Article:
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Gov. Lee pitches $1B more for Tennessee education in address

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WPLN
/
Blaise Gainey
Governor Bill Lee giving his State of the State address in the House chambers on Monday, January 31, 2022.

Gov. Bill Lee is proposing a nearly $53 billion budget for the upcoming fiscal year. This includes major changes to how the state funds education as well as earmarking money for law enforcement and infrastructure.

The first-term Republican detailed his priorities during his annual State of the State address on Monday night, his final ahead of a re-election bid in November.

Gov. Lee dedicated much of the speech to his top priority: revamping the state’s K-12 funding plan with an approach that would set aside dollars for each student based on their individual needs. With that plan comes the price tag.

“I am proposing $1 billion in new, recurring education spending for our public schools across Tennessee,” said Lee. “The proposal will be finalized in the coming days, and I look forward to working with you, the members of the General Assembly, to get this done.”

He also wants to raise teacher pay by $125 million. He plans to answer a big ask from Tennessee State University, a historically Black college, setting aside $250 million to upgrade the infrastructure on campus.

Acknowledging the state’s rapid population growth, the governor pledged more investment in public safety. He plans to add more than 100 Highway Patrol Troopers and 50 agents to the Tennessee Bureau of Investigations.

“Our funding commitment shows a respect for the rule of law but a rejection of the defund the police movement that we have seen across the country,” said Lee.

In remarks delivered ahead of the governor’s speech, Democrats dismissed the governor’s budget priorities as insufficient. They say the state would need to invest far more into public education to make a substantial difference. Tennessee is in the bottom 10 states for per pupil spending.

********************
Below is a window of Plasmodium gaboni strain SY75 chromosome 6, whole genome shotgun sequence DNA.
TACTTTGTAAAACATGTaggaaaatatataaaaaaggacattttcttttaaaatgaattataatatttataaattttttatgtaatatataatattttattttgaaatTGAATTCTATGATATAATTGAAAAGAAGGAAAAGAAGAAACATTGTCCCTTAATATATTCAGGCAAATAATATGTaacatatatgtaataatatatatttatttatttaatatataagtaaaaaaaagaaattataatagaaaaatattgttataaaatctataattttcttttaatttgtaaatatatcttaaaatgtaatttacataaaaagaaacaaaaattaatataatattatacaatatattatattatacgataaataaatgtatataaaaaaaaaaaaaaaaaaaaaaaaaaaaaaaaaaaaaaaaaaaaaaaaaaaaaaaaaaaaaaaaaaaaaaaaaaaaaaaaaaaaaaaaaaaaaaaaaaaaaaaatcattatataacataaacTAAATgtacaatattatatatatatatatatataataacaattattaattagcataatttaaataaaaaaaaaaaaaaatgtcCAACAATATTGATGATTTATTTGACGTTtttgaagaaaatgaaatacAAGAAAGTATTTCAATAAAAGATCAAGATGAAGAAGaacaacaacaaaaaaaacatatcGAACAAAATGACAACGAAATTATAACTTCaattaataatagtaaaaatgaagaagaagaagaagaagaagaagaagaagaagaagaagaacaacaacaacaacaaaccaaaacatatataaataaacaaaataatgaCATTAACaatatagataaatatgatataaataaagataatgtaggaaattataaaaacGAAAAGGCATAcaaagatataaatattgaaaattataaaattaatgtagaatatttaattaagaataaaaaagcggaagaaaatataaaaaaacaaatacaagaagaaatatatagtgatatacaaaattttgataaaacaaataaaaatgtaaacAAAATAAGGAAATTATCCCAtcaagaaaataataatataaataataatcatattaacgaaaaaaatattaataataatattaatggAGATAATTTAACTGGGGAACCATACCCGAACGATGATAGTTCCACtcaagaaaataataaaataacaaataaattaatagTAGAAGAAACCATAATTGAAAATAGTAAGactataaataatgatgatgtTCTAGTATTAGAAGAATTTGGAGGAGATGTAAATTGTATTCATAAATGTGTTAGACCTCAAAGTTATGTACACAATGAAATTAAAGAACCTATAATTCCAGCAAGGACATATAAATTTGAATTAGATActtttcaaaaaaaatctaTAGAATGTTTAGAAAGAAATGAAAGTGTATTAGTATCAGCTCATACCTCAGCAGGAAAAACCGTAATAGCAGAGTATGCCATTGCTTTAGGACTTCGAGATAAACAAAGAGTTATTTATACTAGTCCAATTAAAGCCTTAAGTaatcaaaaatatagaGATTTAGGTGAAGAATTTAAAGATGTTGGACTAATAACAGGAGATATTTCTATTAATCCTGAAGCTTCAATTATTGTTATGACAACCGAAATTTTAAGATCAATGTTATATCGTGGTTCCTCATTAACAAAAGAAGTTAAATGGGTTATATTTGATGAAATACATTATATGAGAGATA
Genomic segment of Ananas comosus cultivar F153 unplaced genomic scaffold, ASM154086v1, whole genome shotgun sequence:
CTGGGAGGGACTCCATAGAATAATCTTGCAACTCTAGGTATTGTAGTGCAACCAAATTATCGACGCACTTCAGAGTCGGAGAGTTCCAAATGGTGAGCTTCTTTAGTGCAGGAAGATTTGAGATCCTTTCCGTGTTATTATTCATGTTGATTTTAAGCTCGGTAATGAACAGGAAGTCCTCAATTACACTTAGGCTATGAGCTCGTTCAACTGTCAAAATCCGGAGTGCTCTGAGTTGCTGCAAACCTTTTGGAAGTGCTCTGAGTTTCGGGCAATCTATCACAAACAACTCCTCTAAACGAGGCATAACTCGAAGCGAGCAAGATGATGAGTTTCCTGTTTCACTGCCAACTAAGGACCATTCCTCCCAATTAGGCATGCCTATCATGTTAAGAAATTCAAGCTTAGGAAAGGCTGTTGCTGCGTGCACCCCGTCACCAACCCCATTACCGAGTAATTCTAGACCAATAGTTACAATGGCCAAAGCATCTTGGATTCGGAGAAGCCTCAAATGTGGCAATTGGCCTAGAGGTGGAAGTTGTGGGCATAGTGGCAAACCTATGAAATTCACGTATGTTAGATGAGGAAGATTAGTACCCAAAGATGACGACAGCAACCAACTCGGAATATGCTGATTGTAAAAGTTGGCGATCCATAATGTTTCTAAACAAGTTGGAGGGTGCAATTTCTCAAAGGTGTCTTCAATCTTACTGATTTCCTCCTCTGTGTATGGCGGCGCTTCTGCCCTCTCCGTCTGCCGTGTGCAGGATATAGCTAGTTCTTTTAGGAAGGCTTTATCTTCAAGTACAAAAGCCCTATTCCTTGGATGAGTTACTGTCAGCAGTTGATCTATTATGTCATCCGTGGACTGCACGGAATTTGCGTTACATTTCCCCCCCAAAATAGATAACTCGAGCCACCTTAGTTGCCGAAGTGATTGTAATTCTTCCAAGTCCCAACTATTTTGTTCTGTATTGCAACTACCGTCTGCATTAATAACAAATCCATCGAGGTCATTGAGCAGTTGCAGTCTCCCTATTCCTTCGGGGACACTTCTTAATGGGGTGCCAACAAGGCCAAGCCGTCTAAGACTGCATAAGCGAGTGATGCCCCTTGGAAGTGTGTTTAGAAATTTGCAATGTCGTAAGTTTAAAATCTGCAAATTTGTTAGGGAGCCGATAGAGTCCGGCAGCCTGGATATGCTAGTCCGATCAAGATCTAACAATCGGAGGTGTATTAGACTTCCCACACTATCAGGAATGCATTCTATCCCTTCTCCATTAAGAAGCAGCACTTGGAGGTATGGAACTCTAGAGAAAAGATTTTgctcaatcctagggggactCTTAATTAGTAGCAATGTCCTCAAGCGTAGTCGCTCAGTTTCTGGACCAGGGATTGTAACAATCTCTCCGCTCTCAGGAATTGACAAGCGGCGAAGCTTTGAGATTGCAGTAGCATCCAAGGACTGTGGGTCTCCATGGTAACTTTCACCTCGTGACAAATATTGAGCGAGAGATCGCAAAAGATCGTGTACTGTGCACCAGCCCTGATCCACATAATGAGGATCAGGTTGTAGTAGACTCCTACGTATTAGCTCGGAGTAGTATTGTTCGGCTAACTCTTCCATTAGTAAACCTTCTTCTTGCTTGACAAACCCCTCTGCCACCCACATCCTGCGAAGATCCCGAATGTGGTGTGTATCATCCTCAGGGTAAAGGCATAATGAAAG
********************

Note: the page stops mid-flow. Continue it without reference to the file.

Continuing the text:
Rep. Vincent Dixie, D-Nashville, speaking on behalf of the Democratic caucus, called out Lee and other members of the Republican Party for using their supermajority to stoke the culture war. Dixie said time that could be spent focusing on making life better for Tennesseans is used to talk about legislation that isn’t needed. 

“Led by the governor, we waste days and weeks and months on radical, dog-whistle politics and culture war bickering,” said Dixie. “They invent fake causes like ‘illegal protesting at the Capitol.’ But we know there is no such thing. And ‘critical race theory,’ which is only American history they’re too fragile to hear.”

In his speech, Gov. Bill Lee said he wanted to “empower” parents to look into what their children are learning. He’s backing a proposed law that would let parents review teaching materials offered in school. 

Gov. Lee outlined a number of other conservative initiatives he’s backing as he seeks a second term as governor this fall. That includes an expansion of civics education in public schools to promote what he called “informed patriotism,” a term coined by President Ronald Reagan.

Additionally, Lee called for $6 million to establish an “Institute of American Civics” at the University of Tennessee.

But this is the governor’s wish list. What makes it in the final budget will be determined by the General Assembly. And while an overwhelming majority share the same party as Lee, they don’t all see eye to eye.

Blaise Gainey is a Multimedia Reporter for WFSU News. Blaise hails from Windermere, Florida. He graduated from The School of Journalism at the Florida A&M University. He formerly worked for The Florida Channel, WTXL-TV, and before graduating interned with WFSU News. He is excited to return to the newsroom. In his spare time he enjoys watching sports, Netflix, outdoor activities and anything involving his daughter.
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